2. Read more: http://www.montrealgazette.com/business/fp/Quebec+brewers+froth+over+cheap+beer/4072041/story.html#ixzz1AJsv4pHS
  3. http://9to5google.com/2011/09/22/google-becomes-a-virtual-mobile-network-operator-in-spain-rest-of-europe-coming-soon/ It be interesting to see them come here and become an MVNO with one of the carriers here and maybe even start up their own ISP.
  4. Boat dock inside the house Price: $25 million (sold as is) Living Space: 65,000 sq.ft Acreage: 43 It has an indoor pool and a golf course. No helipad though, which is weird. The place is 500 km from Toronto. Thats a nice commute.
  5. (Courtesy of The Financial Post) :eek: I wish I knew about these people a little sooner. Man I need money now to buy some shares. I just hope its not to late.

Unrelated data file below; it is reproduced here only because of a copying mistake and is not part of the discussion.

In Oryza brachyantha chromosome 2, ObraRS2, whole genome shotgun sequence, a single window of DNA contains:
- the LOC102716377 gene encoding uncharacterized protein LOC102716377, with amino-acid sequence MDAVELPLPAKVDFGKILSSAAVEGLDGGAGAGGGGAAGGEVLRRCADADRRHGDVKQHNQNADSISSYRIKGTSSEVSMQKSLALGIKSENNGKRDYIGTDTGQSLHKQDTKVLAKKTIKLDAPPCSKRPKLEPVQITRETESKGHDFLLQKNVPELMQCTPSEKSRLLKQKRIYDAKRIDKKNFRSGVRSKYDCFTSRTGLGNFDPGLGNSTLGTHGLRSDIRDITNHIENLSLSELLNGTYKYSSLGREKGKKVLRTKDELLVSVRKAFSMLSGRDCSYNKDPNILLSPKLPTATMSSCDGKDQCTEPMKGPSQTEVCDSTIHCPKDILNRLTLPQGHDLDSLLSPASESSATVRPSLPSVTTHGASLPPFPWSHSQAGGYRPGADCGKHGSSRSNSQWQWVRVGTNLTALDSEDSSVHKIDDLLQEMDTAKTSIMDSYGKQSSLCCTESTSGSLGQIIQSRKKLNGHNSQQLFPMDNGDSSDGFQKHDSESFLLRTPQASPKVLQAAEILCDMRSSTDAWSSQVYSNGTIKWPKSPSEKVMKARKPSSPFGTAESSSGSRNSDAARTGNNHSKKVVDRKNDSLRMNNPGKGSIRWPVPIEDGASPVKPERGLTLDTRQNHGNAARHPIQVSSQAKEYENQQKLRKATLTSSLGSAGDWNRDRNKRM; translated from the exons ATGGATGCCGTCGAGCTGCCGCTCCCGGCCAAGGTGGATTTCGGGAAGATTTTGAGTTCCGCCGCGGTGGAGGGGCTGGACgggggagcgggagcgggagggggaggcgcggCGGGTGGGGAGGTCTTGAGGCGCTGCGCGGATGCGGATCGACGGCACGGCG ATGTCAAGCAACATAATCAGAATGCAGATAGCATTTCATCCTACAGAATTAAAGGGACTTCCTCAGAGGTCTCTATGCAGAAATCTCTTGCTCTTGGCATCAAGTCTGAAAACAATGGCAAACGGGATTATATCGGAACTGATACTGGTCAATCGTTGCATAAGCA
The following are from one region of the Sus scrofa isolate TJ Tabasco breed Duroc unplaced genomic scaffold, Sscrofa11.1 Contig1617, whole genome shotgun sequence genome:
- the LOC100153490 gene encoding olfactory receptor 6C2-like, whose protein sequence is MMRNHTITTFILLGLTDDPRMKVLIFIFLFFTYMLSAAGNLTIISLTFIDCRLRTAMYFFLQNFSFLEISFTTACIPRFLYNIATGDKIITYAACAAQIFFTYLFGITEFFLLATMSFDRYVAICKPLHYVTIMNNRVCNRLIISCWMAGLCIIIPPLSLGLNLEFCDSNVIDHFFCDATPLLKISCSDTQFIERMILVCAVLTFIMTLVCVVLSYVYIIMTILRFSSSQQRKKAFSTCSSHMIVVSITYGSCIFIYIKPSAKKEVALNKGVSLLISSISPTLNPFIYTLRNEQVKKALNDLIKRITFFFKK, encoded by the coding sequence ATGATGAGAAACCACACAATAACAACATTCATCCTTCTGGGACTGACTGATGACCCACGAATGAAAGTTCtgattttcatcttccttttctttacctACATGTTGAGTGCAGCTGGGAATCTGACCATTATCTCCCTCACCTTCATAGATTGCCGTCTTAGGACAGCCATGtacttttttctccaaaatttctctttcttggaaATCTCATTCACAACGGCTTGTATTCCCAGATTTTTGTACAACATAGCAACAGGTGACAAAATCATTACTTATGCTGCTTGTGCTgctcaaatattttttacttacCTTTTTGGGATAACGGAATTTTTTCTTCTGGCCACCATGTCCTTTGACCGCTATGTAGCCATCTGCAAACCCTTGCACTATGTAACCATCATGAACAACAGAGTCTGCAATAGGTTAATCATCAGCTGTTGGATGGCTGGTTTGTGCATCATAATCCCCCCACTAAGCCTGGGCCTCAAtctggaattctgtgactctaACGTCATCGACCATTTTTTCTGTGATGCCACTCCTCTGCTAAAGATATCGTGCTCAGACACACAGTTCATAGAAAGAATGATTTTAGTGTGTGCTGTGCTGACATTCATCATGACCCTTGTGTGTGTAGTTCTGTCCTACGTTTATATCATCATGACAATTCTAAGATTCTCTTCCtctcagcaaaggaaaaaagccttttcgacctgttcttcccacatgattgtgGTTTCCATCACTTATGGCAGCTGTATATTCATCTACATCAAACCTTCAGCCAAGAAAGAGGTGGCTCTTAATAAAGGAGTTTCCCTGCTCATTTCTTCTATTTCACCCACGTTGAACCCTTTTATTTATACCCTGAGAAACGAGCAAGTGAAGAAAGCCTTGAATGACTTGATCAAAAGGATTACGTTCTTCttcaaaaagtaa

6. Montreal house prices hold steady The Gazette Monday, October 06, 2008 Montreal's real-estate market remained steady during the third quarter, with average house prices experiencing single-digit gains, according to a House Price Survey report released yesterday by Royal LePage Real Estate Services. A decline in unit sales was recorded, however. While activity levels have rescinded since last year, average listing periods have actually shortened by a few days, compared to the same period 12 months prior. Of the 10 Montreal markets examined, the average price of a detached bungalow increased by 4.8 percent to $236,045, a standard two-storey home appreciated by 0.5 per cent to $336,381 and a standard condominium rose by 4.4 per cent to $204,336, year-over-year. "House prices in Montreal are inching upwards, despite an increase in listing inventory and the fact that there are slightly fewer unit sales," said Gino Romanese, senior vice-president of Royal LePage Real Estate Services Ltd. "When looking at Montreal's current housing market, we need to realize that 2007 shattered records," he added. "It's unrealistic to believe that that pace can be kept up for very long." © The Gazette 2008 http://www.canada.com/montrealgazette/news/business/story.html?id=952e9c04-7da1-4b47-8865-fd882d7d860b